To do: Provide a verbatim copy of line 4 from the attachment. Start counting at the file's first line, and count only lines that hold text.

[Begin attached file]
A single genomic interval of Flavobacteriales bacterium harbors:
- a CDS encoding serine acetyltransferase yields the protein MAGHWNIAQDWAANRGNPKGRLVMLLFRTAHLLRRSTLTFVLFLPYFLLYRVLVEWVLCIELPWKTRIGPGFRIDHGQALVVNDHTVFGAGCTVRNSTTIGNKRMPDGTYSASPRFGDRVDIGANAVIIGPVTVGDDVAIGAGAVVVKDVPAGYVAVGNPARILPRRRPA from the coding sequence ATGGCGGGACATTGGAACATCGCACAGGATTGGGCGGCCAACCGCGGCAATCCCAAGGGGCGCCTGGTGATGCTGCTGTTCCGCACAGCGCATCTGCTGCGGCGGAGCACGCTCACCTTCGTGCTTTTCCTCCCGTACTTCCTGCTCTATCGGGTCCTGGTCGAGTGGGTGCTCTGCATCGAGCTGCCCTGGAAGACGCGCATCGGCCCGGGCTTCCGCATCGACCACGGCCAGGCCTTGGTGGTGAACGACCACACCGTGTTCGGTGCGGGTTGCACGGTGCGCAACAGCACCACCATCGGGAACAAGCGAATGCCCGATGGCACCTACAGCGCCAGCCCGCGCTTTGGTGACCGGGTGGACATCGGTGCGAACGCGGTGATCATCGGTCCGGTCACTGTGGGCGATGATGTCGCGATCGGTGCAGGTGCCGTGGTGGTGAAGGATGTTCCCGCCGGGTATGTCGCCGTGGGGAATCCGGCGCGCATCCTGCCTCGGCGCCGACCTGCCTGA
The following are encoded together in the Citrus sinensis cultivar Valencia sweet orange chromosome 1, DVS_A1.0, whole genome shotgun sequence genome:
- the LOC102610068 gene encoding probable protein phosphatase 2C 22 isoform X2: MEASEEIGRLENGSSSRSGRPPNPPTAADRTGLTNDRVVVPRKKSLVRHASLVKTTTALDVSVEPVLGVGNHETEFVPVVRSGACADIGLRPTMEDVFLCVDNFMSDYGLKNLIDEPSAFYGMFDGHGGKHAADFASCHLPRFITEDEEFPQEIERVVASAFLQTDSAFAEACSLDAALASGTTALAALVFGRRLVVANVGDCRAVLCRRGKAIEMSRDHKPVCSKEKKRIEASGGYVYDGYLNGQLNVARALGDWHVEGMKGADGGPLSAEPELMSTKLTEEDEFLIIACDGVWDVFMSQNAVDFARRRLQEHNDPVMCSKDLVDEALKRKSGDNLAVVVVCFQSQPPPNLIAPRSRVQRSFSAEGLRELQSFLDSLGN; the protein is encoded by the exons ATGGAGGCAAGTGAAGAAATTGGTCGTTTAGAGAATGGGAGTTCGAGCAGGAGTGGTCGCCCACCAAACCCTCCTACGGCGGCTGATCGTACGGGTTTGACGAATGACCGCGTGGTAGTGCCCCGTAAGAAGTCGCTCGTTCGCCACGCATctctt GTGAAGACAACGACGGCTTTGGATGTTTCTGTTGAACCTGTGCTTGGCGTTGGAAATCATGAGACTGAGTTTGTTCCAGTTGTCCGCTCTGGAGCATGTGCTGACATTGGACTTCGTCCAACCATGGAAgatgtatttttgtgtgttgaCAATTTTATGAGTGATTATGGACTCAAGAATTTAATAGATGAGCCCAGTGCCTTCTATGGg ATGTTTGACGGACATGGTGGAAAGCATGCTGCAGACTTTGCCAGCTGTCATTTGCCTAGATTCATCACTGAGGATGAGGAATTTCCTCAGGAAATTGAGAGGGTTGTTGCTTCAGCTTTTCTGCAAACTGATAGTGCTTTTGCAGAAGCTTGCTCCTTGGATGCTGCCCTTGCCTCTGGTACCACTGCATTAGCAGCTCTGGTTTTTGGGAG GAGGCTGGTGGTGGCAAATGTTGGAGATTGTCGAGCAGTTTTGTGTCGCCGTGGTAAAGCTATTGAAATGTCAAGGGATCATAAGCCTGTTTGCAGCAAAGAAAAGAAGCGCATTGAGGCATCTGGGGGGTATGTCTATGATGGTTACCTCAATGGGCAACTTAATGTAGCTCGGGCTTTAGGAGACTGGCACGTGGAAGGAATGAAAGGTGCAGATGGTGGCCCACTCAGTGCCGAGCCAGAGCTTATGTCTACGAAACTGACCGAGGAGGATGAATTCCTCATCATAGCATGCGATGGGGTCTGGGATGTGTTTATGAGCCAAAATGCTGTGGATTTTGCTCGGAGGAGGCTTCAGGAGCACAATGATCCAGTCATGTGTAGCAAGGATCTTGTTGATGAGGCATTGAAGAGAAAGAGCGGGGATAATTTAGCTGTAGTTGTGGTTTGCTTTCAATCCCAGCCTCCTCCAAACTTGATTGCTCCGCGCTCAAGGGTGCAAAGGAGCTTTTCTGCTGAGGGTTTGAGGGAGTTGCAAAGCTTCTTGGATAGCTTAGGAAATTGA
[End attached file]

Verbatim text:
- the LOC102610068 gene encoding probable protein phosphatase 2C 22 isoform X2: MEASEEIGRLENGSSSRSGRPPNPPTAADRTGLTNDRVVVPRKKSLVRHASLVKTTTALDVSVEPVLGVGNHETEFVPVVRSGACADIGLRPTMEDVFLCVDNFMSDYGLKNLIDEPSAFYGMFDGHGGKHAADFASCHLPRFITEDEEFPQEIERVVASAFLQTDSAFAEACSLDAALASGTTALAALVFGRRLVVANVGDCRAVLCRRGKAIEMSRDHKPVCSKEKKRIEASGGYVYDGYLNGQLNVARALGDWHVEGMKGADGGPLSAEPELMSTKLTEEDEFLIIACDGVWDVFMSQNAVDFARRRLQEHNDPVMCSKDLVDEALKRKSGDNLAVVVVCFQSQPPPNLIAPRSRVQRSFSAEGLRELQSFLDSLGN; the protein is encoded by the exons ATGGAGGCAAGTGAAGAAATTGGTCGTTTAGAGAATGGGAGTTCGAGCAGGAGTGGTCGCCCACCAAACCCTCCTACGGCGGCTGATCGTACGGGTTTGACGAATGACCGCGTGGTAGTGCCCCGTAAGAAGTCGCTCGTTCGCCACGCATctctt GTGAAGACAACGACGGCTTTGGATGTTTCTGTTGAACCTGTGCTTGGCGTTGGAAATCATGAGACTGAGTTTGTTCCAGTTGTCCGCTCTGGAGCATGTGCTGACATTGGACTTCGTCCAACCATGGAAgatgtatttttgtgtgttgaCAATTTTATGAGTGATTATGGACTCAAGAATTTAATAGATGAGCCCAGTGCCTTCTATGGg ATGTTTGACGGACATGGTGGAAAGCATGCTGCAGACTTTGCCAGCTGTCATTTGCCTAGATTCATCACTGAGGATGAGGAATTTCCTCAGGAAATTGAGAGGGTTGTTGCTTCAGCTTTTCTGCAAACTGATAGTGCTTTTGCAGAAGCTTGCTCCTTGGATGCTGCCCTTGCCTCTGGTACCACTGCATTAGCAGCTCTGGTTTTTGGGAG GAGGCTGGTGGTGGCAAATGTTGGAGATTGTCGAGCAGTTTTGTGTCGCCGTGGTAAAGCTATTGAAATGTCAAGGGATCATAAGCCTGTTTGCAGCAAAGAAAAGAAGCGCATTGAGGCATCTGGGGGGTATGTCTATGATGGTTACCTCAATGGGCAACTTAATGTAGCTCGGGCTTTAGGAGACTGGCACGTGGAAGGAATGAAAGGTGCAGATGGTGGCCCACTCAGTGCCGAGCCAGAGCTTATGTCTACGAAACTGACCGAGGAGGATGAATTCCTCATCATAGCATGCGATGGGGTCTGGGATGTGTTTATGAGCCAAAATGCTGTGGATTTTGCTCGGAGGAGGCTTCAGGAGCACAATGATCCAGTCATGTGTAGCAAGGATCTTGTTGATGAGGCATTGAAGAGAAAGAGCGGGGATAATTTAGCTGTAGTTGTGGTTTGCTTTCAATCCCAGCCTCCTCCAAACTTGATTGCTCCGCGCTCAAGGGTGCAAAGGAGCTTTTCTGCTGAGGGTTTGAGGGAGTTGCAAAGCTTCTTGGATAGCTTAGGAAATTGA